‘Neil Young: American Traveller’ Annotates Young’s Musical Map

Martin Halliwell takes obvious joy in exploring Neil Young's famous wanderlust, and illustrates the sometimes complicated relationship between musician and landscape.

When Eddie Vedder was but a twinkle in the eye of the godfathers of grunge, Neil Percival Young, born in Toronto in November 1945, had already dealt with polio, his parents’ divorce, and had played his first gig. His name calls up a triptych image of musical style and substance, a spindly, reedy-voiced figure behind a hank of dark hair, and a musician wedded, but not tied to, the north American landscape: the Canadian prairies, the dense, mystical American Deep South, Californian ranches, and many of the points in between.

Neil Young: American Traveller is Martin Halliwell’s 11th book. Halliwell knows what he’s talking about, and writes with real enthusiasm and know-how, as might be expected from a Professor of American Studies (at the University of Leicester). He’s also co-author of American Thought and Culture in the Twenty First Century (2008), and the more recent Beyond and Before: Progressive Rock Since the 1960s (2011).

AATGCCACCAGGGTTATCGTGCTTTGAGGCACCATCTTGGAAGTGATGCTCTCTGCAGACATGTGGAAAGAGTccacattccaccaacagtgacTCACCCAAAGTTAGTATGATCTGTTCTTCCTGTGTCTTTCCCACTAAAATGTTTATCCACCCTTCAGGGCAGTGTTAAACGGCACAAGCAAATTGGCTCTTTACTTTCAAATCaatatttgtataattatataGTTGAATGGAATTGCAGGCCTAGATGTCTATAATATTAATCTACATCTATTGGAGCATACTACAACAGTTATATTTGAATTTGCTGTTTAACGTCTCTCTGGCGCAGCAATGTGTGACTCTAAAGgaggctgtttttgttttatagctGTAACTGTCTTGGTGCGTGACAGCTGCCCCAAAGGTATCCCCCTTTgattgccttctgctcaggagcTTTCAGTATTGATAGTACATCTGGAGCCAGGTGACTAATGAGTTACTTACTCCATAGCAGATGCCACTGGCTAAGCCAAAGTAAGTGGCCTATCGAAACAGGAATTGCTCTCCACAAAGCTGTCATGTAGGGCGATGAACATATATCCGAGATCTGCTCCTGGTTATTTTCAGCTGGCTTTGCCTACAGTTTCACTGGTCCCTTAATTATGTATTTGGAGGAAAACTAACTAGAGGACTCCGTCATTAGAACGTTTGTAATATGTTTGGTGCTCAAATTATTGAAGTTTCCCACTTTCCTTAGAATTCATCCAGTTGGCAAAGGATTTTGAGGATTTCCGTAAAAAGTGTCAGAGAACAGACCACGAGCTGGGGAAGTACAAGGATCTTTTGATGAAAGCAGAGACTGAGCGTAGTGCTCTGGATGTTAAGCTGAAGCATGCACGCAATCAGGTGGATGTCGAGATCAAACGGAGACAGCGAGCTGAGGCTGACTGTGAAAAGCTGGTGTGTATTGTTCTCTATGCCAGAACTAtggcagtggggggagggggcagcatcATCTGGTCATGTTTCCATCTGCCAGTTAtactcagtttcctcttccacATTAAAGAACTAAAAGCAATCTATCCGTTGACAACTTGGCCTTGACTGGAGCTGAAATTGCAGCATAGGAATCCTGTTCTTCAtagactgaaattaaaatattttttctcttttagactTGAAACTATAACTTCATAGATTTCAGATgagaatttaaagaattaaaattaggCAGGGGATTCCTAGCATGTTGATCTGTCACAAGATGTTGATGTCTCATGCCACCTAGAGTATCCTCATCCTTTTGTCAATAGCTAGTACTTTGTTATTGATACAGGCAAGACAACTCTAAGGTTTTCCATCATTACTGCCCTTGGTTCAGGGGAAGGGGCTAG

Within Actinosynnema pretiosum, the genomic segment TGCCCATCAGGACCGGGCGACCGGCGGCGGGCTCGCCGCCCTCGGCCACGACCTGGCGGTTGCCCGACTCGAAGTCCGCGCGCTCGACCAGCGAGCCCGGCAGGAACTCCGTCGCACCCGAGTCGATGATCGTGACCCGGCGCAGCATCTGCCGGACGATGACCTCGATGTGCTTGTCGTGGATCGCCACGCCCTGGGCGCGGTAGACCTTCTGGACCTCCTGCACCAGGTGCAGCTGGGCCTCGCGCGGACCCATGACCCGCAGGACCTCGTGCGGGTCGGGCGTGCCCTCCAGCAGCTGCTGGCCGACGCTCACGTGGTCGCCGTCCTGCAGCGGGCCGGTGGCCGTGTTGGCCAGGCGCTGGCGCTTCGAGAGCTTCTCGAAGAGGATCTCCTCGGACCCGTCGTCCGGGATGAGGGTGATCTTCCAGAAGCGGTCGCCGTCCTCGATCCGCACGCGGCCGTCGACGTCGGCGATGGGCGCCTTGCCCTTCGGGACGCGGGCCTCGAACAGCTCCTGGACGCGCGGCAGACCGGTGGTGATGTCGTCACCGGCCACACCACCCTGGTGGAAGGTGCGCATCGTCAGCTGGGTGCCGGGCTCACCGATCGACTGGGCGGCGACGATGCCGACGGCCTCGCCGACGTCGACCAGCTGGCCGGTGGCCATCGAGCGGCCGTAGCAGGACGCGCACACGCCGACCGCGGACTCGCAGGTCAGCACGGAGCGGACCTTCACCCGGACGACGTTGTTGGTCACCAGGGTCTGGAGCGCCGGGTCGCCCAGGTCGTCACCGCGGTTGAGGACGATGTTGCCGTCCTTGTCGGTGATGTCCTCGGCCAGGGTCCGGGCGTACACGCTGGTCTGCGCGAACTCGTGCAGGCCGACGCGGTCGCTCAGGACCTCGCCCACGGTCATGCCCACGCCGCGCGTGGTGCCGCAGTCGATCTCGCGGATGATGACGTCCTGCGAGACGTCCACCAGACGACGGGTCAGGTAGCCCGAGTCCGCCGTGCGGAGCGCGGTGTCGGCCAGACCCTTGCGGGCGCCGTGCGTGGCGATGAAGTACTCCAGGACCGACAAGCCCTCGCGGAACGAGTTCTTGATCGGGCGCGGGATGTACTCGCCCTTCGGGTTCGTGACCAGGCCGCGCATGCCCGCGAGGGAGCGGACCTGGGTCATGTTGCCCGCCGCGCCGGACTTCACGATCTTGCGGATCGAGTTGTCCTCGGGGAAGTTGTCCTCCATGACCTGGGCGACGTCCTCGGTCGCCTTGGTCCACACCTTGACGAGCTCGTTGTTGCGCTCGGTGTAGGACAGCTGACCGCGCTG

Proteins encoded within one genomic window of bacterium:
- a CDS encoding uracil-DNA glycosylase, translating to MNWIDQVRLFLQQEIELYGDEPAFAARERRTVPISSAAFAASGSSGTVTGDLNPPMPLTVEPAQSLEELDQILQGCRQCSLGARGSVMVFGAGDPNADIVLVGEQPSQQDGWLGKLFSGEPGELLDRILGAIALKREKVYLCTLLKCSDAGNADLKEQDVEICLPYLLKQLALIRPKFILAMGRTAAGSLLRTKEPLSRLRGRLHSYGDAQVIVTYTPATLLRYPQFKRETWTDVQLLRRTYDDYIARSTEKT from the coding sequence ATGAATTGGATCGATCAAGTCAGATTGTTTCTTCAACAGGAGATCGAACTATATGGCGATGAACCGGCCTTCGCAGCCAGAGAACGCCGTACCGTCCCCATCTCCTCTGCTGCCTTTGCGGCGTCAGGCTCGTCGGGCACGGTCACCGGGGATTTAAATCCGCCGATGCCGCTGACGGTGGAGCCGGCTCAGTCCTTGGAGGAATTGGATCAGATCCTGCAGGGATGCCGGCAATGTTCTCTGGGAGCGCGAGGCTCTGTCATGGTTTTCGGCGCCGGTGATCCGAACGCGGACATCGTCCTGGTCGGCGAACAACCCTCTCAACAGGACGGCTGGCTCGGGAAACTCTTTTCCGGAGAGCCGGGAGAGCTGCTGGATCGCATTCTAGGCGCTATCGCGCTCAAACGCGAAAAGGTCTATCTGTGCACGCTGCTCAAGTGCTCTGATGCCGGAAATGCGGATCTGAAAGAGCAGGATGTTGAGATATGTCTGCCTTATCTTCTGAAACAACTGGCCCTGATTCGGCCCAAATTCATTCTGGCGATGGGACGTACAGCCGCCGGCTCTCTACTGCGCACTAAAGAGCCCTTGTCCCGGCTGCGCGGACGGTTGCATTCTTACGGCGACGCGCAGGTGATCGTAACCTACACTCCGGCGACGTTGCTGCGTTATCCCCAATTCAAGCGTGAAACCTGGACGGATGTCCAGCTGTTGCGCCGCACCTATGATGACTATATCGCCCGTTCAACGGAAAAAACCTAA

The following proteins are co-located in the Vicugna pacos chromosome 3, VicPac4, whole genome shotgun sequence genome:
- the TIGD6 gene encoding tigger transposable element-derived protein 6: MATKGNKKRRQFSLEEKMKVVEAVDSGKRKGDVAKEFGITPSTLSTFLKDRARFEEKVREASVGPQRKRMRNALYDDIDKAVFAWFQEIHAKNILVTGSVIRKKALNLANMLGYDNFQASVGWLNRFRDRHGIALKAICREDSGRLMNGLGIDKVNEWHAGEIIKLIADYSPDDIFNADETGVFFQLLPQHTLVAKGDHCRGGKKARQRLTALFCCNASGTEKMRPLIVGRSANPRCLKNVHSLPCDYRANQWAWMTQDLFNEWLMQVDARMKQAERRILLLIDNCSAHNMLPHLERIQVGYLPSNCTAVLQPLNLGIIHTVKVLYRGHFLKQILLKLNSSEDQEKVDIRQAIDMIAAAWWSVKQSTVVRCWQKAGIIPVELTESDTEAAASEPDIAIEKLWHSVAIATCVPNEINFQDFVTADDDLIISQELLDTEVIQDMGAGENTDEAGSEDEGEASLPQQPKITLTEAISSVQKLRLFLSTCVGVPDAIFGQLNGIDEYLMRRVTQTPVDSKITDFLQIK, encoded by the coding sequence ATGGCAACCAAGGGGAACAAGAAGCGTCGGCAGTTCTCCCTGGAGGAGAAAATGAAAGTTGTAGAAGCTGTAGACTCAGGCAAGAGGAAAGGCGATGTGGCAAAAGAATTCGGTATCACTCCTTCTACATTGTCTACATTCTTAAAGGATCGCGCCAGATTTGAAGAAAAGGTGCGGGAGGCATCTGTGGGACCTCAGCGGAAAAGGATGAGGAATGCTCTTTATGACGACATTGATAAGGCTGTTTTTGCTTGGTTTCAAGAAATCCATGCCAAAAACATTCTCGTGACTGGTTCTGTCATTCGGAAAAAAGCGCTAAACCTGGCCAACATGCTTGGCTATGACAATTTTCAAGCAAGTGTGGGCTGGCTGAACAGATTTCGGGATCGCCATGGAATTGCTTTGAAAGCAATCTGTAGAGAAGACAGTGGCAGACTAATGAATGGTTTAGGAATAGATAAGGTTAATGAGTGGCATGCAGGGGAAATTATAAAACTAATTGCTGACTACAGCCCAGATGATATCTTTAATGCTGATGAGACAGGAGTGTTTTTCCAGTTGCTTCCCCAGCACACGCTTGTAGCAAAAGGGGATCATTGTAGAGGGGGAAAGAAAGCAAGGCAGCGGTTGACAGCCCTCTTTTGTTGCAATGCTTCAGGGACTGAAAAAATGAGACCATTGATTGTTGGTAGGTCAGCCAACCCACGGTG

Authors of books in which the star subject hasn’t been in direct contact with the writer in interviews, and trying to get to get to the bottom of things face-to-face, really have to know what they’re on about, lest the books become a Hades of hazy speculation and guesswork. Halliwell avoids this problem by truly, relentlessly knowing his stuff. It also helps that he writes in a way that doesn’t hinge on having the reader’s approval, and also that he doesn’t claim to have some kind of mystical truth of the subject that was overlooked by everyone else.